I was almost finished packing—I even included the first aid supplies, thanks to some residual mom-guilt—when the temperature dropped. An unsettling yet familiar presence filled the room, and soon Volusian appeared before me. I nearly dropped the bag.
“Mistress,” he said with a mock bow. “I’ve come to report on the battle.”
There was a long pause as I waited expectantly. Volusian was enjoying this, I realized. He wasn’t going to elaborate until I asked because he wanted to draw out the agony.
“Damn it! Tell me what happened!”
Volusian got this pleased look on his face that I suspected was the closest he ever came to smiling. “The Oak King is …” I held my breath. “… alive.”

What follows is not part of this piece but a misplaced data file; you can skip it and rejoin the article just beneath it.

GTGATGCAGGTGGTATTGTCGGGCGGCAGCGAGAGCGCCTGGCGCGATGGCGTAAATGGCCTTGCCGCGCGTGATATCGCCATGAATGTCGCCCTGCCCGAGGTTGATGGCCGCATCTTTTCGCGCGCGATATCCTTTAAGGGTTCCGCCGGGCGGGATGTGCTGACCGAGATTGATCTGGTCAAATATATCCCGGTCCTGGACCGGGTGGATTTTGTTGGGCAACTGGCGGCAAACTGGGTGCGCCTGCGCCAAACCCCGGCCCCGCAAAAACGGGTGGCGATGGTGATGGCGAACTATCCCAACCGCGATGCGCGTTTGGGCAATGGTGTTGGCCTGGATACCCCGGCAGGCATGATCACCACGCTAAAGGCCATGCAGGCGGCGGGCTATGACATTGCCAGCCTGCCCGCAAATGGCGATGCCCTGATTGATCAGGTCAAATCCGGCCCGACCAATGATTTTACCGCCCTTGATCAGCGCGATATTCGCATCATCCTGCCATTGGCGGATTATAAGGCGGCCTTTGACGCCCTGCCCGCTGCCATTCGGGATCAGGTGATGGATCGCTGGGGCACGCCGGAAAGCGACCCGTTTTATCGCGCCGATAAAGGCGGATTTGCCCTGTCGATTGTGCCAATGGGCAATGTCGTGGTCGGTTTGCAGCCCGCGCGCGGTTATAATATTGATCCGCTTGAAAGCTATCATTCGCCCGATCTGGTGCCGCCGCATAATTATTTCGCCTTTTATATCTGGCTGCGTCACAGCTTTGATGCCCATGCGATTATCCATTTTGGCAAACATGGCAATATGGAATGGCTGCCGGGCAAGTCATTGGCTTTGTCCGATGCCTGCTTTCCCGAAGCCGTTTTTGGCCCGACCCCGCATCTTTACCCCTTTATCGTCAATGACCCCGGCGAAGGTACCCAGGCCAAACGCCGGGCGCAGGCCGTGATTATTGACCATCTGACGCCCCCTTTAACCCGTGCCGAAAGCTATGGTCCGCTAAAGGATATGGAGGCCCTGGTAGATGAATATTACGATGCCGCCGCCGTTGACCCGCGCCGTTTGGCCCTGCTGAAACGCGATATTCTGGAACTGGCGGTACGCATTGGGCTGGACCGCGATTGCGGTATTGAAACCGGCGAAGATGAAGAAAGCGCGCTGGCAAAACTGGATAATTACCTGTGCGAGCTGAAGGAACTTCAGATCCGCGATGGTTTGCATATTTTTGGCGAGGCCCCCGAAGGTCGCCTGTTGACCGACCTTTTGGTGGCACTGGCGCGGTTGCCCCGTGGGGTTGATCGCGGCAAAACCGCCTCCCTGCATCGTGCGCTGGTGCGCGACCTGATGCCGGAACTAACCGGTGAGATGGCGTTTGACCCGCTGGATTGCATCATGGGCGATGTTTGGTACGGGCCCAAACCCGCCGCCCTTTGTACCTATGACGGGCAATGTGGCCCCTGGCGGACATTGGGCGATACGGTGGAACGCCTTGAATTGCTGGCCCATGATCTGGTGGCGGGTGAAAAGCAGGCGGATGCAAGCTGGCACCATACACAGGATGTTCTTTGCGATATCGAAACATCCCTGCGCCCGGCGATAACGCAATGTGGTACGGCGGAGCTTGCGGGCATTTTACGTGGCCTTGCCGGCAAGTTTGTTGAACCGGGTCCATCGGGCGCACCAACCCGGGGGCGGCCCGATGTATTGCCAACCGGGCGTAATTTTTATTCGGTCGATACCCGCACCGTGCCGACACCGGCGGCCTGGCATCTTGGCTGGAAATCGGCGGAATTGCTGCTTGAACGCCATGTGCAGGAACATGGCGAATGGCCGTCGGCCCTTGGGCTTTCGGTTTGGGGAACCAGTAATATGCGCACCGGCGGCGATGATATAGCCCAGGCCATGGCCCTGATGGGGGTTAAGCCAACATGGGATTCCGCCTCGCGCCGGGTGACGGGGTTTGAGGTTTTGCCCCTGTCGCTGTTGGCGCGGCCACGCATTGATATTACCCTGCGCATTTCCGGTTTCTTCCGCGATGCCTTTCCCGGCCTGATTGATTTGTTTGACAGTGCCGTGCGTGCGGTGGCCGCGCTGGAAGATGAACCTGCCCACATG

“Thank God.” Of course, thinking of my own wounds, “alive” might not mean much. “Is he hurt?”
“He is well and uninjured.”
I sank gratefully onto my bed, knowing I wore my emotions all over my face. I hated to ever show anything like that in front of Volusian. I wanted to maintain an image of power. This situation was too important, though. Fear and worry for Dorian and the battle had been a knot within me, one I only just now dared to loosen.
“What about the others? Who won?”
“Your forces, mistress.”
Again, relief flooded through me. We had won. Dorian was okay. “Casualties?”
“Inevitable, of course.” Volusian didn’t seem particularly concerned, but then, he was never concerned about much. “Death and injury on both sides. The Oak King’s lands and towns remained untouched.”